Hugo Haas’ The Other Woman (1954): Film Logic, Murderous Intent, Sex Drive, and Competing Storytellers

Other-Woman-Poster

What a surprise! An independent filmmaker from the noir 50’s. A story about filmmaking, women, and storytelling, made by an European director in a Hollywood b-movie style. A stylish personal statement, a cautionary tale about art making and the need for plot, tension, and success.

An European director working in Hollywood is having trouble satisfying his producers. What they call dull and lurid is meditative for him. The movie has flopped, but why?

In a display of bombast and condescension, Walter Darman, fires a young aspiring actress for failing to deliver her lines with “emotion”. This young seductress, visibly wounded, will go to great lengths to frame him in an infidelity scandal.   Confused, and acting on impulse, Walter Darman decides to silence her…forever.

What’s at work here: Sherry Stewart’s drive to create a plot to frame Mr. Darman–a direct critique of his inability to fairly direct her (“He confused me on purpose,” she cries.), against Mr. Darman’s own confusion about his all-encompassing libido–he’s unsure whether he truly slept with her (he didn’t), but he’s unable to dismiss the fact entirely, after all, as a director, sex and desire might be his ultimate weakness.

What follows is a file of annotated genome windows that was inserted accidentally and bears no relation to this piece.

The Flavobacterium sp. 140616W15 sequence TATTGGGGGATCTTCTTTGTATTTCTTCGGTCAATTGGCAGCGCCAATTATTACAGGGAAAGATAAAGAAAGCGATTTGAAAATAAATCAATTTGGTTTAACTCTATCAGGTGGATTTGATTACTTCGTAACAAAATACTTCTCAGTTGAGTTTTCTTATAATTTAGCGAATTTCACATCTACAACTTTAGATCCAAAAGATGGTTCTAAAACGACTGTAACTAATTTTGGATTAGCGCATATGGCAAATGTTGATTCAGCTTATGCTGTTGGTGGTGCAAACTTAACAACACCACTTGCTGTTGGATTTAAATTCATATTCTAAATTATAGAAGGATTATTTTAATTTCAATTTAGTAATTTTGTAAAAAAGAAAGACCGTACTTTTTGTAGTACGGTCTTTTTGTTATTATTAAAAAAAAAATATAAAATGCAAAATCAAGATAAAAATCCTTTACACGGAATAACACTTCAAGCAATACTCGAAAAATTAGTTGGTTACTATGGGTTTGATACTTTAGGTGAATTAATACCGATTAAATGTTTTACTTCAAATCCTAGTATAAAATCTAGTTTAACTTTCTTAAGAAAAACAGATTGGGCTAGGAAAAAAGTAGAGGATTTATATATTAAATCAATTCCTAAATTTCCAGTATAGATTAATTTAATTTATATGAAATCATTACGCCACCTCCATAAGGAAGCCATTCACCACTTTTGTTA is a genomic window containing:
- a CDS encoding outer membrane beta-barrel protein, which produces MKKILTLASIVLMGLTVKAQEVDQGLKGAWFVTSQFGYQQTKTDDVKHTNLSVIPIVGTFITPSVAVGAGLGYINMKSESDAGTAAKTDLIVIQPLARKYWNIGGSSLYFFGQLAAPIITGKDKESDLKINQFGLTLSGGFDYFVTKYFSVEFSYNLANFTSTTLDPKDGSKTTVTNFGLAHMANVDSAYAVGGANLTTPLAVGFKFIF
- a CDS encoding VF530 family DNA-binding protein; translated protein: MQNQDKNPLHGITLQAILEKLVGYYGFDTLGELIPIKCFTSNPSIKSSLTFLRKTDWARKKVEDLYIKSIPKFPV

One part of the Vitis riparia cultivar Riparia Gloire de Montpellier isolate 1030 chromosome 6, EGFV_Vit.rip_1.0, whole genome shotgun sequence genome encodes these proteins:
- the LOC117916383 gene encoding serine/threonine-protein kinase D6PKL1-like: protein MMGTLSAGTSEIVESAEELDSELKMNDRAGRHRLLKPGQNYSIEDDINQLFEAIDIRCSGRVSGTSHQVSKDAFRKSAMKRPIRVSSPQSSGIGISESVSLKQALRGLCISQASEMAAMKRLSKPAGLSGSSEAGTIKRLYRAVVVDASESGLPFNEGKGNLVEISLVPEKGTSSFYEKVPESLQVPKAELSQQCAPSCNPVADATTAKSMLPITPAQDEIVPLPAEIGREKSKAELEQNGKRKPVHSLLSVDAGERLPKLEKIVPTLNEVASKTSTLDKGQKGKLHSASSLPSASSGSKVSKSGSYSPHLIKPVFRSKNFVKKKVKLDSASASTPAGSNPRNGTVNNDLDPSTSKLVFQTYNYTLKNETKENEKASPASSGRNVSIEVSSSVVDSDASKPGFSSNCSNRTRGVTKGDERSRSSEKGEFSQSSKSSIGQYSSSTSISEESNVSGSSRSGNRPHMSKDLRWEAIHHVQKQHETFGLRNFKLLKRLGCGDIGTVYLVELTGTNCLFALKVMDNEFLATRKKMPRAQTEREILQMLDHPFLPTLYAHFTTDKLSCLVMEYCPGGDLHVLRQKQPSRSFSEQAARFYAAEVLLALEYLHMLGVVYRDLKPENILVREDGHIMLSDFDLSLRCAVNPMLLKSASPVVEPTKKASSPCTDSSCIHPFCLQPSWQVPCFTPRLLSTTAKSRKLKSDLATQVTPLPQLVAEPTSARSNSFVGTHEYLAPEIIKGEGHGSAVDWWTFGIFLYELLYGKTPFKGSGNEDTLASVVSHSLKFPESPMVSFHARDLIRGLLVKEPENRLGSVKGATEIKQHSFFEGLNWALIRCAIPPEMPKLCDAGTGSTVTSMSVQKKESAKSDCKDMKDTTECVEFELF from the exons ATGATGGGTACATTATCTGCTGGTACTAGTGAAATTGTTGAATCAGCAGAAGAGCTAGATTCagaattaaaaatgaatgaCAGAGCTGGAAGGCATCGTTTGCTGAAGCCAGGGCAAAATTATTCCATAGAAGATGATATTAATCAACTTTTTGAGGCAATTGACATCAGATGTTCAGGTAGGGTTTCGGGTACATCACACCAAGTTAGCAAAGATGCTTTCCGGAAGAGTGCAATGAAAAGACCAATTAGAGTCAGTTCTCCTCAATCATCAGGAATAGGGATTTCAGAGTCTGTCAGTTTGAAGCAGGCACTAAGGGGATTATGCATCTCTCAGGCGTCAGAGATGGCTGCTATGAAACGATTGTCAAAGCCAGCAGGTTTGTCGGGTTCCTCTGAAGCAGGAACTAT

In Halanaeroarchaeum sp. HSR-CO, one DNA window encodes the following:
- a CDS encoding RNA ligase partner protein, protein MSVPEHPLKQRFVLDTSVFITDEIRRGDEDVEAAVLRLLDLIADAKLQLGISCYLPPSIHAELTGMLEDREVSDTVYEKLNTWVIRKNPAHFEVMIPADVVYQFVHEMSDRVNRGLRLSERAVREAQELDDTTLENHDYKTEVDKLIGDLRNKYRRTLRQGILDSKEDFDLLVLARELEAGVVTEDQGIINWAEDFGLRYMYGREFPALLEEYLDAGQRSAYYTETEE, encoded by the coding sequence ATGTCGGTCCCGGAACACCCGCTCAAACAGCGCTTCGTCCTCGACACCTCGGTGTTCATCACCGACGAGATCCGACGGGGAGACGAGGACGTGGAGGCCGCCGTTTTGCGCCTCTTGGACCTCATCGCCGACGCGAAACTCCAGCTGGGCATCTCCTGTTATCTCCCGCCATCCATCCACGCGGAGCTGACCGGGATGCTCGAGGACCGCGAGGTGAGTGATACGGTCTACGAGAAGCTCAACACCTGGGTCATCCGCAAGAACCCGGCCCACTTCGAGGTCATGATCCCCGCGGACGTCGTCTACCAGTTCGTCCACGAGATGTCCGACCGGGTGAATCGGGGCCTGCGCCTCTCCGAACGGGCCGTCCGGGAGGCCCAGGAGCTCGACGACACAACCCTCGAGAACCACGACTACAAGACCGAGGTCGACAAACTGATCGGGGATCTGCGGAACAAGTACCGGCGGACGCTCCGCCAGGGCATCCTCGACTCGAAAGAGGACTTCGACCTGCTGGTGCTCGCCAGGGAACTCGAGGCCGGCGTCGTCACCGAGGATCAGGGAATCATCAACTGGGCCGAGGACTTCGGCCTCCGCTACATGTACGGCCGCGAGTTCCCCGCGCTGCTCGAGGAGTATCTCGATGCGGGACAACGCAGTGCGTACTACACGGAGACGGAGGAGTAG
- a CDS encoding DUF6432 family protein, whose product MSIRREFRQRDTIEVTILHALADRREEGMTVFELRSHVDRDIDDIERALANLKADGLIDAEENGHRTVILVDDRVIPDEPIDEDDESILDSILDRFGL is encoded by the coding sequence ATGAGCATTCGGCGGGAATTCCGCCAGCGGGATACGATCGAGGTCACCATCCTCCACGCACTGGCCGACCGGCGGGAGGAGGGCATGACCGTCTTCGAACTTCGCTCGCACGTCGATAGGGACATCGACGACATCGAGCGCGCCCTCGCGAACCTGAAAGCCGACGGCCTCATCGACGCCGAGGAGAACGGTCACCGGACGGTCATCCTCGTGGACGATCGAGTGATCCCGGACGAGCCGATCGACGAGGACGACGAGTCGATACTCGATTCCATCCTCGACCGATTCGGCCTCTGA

There is no doubt Mr. Darman is impressed by Sherry’s framing plot. Her act of revenge becomes the “better” movie he’s unable to make, surpassing even the small scene for which she got fired.

The most stressing elements weighing on the story: Darman’s behavior after the framing, his inability to clearly detect the plot, the lies he makes up to his wife to cover his involvement, and the “mind prison” he builds for himself through it all.

Movies about movies, stories about people being manipulated, always seem to lead to madness, and death. Artistic statements about the force of creativity are always entwined with sex, money, and murder. Could all this be about a secret initiation rite to enter a higher creative sphere? I think so…and all these films are hidden “confessions” from their respective directors. What we think is character development is self-revelation.

Coming soon: How Nuri Ceylan’s “Once Upon A Time in Anatolia (2011)”  is a counter argument for this twisted dark side of creativity…

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Categories: female leads, Notes

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